# DIFFERENCES BETWEEN STATIC STRESS AND DYNAMIC STRESS

Any material subject to the action of a load (*force*) is affected on a structural level through microscopic variations in geometry. Without wanting to discuss solid state physics, we can simplify by stating that **when material is subject to load, stress is generated which we can define **** σ**. Construction science has provided the knowledge necessary to estimate effort, based on the following factors.

- Physical properties of the material.
- Geometric characteristics of the material.
- Type of stress.

## Physical properties of the material

In the case of compression springs, the material is subject to torsion, this means that the modulus of elasticity is not *E (Young’s modulus)*, valid for traction and compression stresses, but *G (torsional modulus of elasticity)*. Furthermore,** the stress is tangential to the section and not orthogonal**. So technically it is not called *σ* but *τ (tau)*.

As mentioned above, *E* and therefore *G* are typical of each material and represent the physical properties of the material. Both are the size of a pressure and are measured in *Mpa (mega Pascal, 106 Pascal)*. Let’s see some typical values for the most used materials in the elastic field.

*Carbon steel: 81.500 Mpa.*

*Stainless steel 1.4310: 73,000 Mpa.*

*Cr Si alloy steel: 79.500 Mpa.*

*Phosphor Bronze: 42-44.000 Mpa.*

## Geometric characteristics of the material

The geometric factors that contribute to defining the stress are the wire diameter, the average winding diameter, and the number of coils.

## Type of stress

The stress is obviously proportional to the compression length. So in the elastic field (remember *Hooke’s law*), the stress is a linear function of the working height. **The more compression, greater the stress.**

At this stage we begin to consider a factor that goes beyond the geometry of the spring, and which instead comes from experience and studies on materials. This factor is the number of compression cycles.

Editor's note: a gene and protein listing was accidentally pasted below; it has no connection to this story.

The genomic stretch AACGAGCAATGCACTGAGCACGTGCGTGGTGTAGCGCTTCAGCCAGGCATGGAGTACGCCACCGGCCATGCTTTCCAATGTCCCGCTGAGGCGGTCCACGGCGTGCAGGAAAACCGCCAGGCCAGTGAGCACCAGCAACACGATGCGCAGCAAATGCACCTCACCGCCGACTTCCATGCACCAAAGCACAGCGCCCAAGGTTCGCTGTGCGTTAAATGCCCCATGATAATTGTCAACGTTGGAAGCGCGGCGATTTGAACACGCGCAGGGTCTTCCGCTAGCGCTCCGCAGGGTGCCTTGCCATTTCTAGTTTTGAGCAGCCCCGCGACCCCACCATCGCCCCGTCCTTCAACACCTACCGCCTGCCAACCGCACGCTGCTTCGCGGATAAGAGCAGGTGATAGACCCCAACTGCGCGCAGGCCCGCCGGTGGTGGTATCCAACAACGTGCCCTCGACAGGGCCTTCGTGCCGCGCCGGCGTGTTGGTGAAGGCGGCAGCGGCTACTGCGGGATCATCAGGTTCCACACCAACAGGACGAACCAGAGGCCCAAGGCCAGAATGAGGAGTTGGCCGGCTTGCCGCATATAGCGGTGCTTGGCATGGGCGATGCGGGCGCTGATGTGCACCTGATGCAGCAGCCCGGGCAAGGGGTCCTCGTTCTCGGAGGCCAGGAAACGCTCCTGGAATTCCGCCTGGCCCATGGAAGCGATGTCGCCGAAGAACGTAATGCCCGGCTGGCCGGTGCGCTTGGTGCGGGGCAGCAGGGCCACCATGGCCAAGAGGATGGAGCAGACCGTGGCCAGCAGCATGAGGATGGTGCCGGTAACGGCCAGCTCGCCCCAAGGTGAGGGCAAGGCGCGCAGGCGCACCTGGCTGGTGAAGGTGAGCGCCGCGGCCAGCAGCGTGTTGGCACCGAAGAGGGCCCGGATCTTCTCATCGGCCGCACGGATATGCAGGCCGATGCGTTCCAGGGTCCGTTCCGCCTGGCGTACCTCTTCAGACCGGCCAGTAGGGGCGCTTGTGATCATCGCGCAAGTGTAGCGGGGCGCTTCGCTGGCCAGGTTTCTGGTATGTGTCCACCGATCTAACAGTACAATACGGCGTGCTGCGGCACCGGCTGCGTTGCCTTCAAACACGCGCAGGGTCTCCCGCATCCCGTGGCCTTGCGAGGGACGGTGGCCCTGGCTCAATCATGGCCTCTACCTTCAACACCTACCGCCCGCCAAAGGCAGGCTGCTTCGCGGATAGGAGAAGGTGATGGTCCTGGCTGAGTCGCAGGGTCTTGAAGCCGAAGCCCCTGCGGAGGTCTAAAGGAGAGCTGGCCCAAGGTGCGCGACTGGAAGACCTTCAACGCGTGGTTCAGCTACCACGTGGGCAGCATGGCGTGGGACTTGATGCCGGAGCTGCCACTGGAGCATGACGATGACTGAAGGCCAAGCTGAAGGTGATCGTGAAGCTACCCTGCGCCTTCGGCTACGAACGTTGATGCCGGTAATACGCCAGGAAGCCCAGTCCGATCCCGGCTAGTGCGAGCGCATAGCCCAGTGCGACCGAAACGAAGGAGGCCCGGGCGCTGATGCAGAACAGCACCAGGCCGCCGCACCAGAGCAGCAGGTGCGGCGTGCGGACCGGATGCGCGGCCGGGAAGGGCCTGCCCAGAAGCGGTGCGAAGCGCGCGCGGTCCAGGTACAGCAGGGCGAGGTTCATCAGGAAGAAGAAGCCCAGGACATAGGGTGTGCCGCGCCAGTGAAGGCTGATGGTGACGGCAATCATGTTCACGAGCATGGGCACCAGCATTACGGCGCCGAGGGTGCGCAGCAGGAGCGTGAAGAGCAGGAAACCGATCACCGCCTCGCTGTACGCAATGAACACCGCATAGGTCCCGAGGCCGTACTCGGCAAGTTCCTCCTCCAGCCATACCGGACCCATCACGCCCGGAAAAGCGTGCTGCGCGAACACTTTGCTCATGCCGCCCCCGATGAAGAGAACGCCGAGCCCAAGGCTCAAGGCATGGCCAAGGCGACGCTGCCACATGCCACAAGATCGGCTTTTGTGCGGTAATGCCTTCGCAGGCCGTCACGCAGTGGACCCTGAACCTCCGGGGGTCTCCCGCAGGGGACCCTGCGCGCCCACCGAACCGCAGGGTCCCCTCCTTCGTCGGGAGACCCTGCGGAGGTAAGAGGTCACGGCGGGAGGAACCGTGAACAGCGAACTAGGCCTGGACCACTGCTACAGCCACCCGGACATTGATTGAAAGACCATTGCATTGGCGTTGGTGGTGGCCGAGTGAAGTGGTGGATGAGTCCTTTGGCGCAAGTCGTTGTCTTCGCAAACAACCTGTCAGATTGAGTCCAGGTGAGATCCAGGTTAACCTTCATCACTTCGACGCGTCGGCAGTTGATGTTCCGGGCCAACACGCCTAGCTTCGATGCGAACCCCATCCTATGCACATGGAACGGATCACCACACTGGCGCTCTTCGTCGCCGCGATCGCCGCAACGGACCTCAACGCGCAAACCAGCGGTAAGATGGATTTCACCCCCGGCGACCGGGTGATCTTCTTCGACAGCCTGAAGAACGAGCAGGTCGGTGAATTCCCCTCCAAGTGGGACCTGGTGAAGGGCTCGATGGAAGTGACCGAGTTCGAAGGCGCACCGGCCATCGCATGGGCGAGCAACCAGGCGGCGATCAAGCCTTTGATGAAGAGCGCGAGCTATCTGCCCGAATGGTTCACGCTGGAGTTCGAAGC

Usually, the spring is inserted in the application that uses it, in a state of pre-charge (compression at *L1*). Subsequently, it is activated (further compressed at *L2*), a complete actuation cycle is defined, the outward journey from *L1* to *L2* and return to *L1*.

**Static application is considered if the number of cycles is less than 10,000**, over the entire life span of the spring.

In this case the considerations made on the breaking load are valid, i.e. the spring breaks if compressing it, not only deform it but locally exceed the breaking load in the wire section.

It often happens that the geometry of the spring prevents the breaking load from being reached. In fact, there is not a sufficient stroke to induce a torsional state in the yarn that leads to breakage.

Therefore, for compression springs in static regime, the stress occurs in the worst configuration (dimension *L2*) and if this is lower than the safety limits the spring will not break, at least for factors attributable to the mechanics of the spring.

When we **pass 10,000 cycles** and start thinking in terms of 10^{5 }– 10^{6 }– 10^{7} cycles and beyond, **we enter the dynamic stress regime**.

The formula used to calculate the static stress is no longer valid, or rather it must be corrected with a *factor K*, which increases the value under the same conditions. That is, at a fixed height the* τ d *>* τ s*, where *d* stands for dynamic and *s* stands for static.

It has been observed that under dynamic conditions, the stress state does not have a uniform distribution on the wire section. The stress increases near the inner surface of the coil, the *K factor* takes this into account. This factor depends on the winding ratio *c*, that is, on the ratio between the average diameter and the wire diameter. The lower the *c*, the greater the *K factor*.

There are several formulas for calculating *K*, the most used is *K = (4c-1) / (4c-4)) + (0,615 / c)*.

This explains why **the theoretical stress changes when considering a static or dynamic use of the spring**.

As an example, we report the photograph of the section of a wire of a broken spring, you can see that the trigger at break occurred on the surface of the wire inside the winding.

Broken spring wire section

We conclude by saying that for each material the admissible stress is defined, as a percentage of the breaking load (*Rm*). This coefficient varies from material to material, and changes if the spring undergoes pre-yielding or not.

A good designer must first make sure that the theoretical stress at the most demanding workload is lower than the admissible stress.

He graduated in electronic engineering from the Milan Polytechnic in 1992. Since 2000, he has been working at **Mollificio Valli** as technical sales manager.

Over the years, he has acquired extensive experience in the calculation and technical aspects of spring production.

He has always been passionate about mathematics and statistics, and has had the opportunity to apply his knowledge in statistical control techniques, metrological aspects and in general in the practical field of problem solving and continuous improvement.